Original Research

The Friend at Midnight: A ‘realistic’ reading as a feminist tool

Charel D. du Toit
Verbum et Ecclesia | Vol 43, No 1 | a2633 | DOI: https://doi.org/10.4102/ve.v43i1.2633 | © 2022 Charel D. du Toit | This work is licensed under CC Attribution 4.0
Submitted: 01 July 2022 | Published: 15 September 2022

About the author(s)

Charel D. du Toit, Department of New Testament and Related Literature, Faculty of Theology and Religion, University of Pretoria, Pretoria, South Africa


The voices of women have historically been muted in biblical texts from their ancient to more modern interpretations. This article will attempt to ‘unhide’ the voices of women in the Parable of the Friend at Midnight by using a combination of social-scientific criticism and a ‘realistic’ reading as a methodology to inform an understanding of how 1st-century Mediterranean audiences would have understood women to be present in the parable where modern audiences might not. In the 1st-century Mediterranean world, women were key figures in facilitating group hospitality values, the baking and supply of bread, and caring for children. These women, however, are not directly mentioned in the parable and often excluded in modern commentaries. This contribution aims to pave a way forward for modern New Testament commentaries to not only include but also focus on the roles and importance of women in the parable of the Friend at Midnight.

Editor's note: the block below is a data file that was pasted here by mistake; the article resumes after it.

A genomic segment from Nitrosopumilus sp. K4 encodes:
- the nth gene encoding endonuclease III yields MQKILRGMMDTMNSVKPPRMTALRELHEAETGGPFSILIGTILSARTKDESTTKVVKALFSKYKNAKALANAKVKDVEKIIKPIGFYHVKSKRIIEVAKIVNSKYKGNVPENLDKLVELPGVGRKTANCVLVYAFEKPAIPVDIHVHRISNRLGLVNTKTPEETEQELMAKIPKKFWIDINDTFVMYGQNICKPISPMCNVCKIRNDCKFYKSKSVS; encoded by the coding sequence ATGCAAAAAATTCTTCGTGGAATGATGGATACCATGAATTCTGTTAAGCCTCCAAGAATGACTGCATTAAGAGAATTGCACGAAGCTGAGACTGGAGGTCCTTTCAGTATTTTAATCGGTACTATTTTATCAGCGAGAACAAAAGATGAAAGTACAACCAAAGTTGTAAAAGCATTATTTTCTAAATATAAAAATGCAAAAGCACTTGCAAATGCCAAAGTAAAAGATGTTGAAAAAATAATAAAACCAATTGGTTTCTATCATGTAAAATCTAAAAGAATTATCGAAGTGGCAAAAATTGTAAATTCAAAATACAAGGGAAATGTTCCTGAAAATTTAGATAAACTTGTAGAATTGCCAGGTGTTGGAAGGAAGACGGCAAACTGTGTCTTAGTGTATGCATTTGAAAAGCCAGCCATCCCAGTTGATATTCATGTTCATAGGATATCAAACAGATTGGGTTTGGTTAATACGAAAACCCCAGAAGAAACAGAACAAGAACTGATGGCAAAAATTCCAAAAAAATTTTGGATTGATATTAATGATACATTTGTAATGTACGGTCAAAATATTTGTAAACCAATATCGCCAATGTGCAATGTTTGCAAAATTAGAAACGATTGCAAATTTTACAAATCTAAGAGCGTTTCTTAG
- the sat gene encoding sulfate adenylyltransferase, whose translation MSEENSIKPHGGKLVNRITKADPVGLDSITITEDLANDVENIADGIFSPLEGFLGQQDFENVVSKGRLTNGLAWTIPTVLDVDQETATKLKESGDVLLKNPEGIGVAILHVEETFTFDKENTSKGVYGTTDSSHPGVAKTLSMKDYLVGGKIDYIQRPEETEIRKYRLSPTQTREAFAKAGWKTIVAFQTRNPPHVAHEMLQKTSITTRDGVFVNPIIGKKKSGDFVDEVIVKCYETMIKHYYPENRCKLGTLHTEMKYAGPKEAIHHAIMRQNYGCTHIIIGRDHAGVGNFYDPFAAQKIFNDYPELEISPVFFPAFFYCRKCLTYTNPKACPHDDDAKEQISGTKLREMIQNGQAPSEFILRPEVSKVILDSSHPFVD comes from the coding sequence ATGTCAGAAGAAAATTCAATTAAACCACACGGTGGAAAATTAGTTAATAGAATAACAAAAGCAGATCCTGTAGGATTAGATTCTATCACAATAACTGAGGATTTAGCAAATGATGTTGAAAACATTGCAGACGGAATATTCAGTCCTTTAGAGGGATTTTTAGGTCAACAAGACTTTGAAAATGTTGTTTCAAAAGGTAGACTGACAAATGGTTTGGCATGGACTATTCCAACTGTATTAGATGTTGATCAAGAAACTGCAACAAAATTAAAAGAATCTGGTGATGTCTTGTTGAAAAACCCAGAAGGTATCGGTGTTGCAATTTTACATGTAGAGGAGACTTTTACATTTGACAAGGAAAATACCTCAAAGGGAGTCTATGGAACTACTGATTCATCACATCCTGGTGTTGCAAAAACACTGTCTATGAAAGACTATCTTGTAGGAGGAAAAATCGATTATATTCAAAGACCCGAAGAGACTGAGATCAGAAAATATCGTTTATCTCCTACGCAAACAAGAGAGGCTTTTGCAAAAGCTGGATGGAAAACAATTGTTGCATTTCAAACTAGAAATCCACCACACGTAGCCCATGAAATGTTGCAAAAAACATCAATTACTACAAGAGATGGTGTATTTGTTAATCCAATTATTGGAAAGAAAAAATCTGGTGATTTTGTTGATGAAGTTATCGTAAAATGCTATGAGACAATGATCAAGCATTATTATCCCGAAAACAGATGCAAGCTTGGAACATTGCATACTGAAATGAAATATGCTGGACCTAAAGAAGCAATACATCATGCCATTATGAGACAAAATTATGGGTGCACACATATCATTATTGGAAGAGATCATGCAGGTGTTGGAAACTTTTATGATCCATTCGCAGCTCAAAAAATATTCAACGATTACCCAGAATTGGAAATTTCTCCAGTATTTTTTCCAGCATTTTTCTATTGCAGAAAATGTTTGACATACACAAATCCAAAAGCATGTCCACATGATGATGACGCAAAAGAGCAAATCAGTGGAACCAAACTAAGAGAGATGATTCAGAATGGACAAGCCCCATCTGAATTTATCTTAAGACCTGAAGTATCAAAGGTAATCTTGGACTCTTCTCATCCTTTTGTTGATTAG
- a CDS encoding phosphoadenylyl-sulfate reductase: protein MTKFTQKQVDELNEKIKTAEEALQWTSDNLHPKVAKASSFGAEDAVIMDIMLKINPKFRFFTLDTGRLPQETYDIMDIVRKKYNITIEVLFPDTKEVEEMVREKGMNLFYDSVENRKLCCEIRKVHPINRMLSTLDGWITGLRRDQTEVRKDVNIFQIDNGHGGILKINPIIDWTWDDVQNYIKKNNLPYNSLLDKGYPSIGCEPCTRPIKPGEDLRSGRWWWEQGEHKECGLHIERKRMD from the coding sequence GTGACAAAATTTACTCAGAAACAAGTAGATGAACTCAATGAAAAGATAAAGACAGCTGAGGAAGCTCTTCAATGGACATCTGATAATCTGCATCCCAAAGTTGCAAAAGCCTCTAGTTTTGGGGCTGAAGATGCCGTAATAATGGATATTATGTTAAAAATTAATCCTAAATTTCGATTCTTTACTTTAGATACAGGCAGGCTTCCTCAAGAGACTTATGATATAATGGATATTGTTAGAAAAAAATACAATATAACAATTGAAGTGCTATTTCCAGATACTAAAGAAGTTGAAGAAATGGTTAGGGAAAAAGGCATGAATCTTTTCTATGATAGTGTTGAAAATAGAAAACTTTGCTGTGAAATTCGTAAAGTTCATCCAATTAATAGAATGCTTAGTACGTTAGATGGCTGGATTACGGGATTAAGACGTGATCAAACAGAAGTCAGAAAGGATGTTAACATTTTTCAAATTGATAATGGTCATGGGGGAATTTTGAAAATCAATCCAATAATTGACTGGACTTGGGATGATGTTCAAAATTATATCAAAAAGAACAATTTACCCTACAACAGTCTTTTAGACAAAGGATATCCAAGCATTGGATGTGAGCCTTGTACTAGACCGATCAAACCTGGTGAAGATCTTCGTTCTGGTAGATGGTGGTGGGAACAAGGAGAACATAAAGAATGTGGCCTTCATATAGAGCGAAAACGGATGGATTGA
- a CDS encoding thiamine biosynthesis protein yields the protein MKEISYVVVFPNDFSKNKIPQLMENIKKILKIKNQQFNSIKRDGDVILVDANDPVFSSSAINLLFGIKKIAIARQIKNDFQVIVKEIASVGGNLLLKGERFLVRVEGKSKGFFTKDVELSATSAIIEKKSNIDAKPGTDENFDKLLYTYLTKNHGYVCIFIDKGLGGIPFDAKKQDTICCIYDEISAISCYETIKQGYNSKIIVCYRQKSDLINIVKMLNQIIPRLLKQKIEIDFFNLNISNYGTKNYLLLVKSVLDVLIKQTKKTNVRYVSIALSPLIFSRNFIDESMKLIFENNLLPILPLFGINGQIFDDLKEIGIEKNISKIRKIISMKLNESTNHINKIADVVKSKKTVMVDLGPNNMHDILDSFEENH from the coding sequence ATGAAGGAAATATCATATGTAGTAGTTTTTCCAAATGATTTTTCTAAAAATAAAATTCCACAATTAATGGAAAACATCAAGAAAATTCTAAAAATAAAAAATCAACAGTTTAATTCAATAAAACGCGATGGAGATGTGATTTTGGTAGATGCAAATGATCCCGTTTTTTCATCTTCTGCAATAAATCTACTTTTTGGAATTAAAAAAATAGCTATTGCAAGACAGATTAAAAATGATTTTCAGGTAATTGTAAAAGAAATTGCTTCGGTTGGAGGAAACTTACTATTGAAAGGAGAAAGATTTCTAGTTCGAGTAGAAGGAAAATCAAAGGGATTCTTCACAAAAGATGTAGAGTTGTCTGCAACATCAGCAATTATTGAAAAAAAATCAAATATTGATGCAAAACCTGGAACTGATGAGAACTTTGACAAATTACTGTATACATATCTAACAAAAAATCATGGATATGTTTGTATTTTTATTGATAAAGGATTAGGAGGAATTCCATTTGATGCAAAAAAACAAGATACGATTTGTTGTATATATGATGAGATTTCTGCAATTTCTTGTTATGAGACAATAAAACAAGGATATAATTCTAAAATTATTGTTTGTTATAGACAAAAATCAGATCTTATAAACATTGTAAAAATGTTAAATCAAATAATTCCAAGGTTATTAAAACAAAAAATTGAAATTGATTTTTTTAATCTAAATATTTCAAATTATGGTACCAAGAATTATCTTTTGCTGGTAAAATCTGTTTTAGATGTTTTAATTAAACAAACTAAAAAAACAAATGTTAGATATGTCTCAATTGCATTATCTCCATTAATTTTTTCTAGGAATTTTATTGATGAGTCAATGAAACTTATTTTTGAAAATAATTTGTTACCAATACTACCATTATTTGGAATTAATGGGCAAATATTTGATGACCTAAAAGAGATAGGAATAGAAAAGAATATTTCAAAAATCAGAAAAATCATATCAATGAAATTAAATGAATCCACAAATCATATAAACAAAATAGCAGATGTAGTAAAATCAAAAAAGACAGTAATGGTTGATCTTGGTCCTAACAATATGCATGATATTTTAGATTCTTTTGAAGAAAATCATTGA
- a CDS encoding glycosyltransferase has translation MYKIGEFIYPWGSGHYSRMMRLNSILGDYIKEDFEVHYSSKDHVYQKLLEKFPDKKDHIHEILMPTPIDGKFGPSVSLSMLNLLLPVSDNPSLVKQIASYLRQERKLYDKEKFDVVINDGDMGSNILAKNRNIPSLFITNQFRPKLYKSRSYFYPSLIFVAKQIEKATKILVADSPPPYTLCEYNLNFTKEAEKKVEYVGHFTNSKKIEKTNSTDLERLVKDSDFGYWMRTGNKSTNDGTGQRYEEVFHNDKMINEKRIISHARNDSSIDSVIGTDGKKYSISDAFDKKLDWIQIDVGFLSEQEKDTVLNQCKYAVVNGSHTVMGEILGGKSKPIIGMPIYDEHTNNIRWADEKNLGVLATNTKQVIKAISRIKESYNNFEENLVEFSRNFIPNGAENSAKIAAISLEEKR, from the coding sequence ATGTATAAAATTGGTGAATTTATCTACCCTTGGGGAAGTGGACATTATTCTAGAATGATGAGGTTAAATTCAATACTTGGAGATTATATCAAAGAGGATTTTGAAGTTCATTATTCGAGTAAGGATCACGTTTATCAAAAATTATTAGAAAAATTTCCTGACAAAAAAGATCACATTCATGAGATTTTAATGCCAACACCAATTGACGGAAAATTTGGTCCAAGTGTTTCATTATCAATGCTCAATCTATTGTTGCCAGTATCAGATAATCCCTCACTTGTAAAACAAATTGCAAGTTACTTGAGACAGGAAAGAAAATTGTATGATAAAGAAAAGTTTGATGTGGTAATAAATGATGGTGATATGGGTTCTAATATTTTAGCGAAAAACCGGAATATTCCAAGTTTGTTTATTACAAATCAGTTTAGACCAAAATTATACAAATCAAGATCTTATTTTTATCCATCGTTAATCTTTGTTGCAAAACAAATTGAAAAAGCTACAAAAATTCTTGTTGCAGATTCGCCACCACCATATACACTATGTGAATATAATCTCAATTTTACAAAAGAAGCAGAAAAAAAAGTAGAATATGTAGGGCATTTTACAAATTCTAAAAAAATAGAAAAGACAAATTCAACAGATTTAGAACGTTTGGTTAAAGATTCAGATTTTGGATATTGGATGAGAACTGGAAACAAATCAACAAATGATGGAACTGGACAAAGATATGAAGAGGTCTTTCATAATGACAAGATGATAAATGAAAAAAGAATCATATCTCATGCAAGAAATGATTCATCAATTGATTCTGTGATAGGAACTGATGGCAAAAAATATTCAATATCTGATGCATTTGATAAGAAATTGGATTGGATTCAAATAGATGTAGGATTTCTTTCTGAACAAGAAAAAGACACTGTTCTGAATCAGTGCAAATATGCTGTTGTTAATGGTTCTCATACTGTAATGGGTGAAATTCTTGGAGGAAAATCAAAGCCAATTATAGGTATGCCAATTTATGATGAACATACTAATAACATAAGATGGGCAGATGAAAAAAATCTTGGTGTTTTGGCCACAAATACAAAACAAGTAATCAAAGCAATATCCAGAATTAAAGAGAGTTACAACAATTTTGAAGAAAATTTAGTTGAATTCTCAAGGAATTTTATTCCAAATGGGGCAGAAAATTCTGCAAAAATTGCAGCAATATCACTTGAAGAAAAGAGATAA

Intradisciplinary and/or interdisciplinary implications: The interdisciplinary nature of this article contributes to the debate on the roles and importance of women in the church by investigating the value that women had in the parables of Jesus. By reading women as present in the text, emphasis is given to the voices of women in the Bible and the importance of their representation today.


historical Jesus; 1st-century Mediterranean; feminism; social-scientific criticism; equality; realistic reading; women’s history; parables; Friend at Midnight; women


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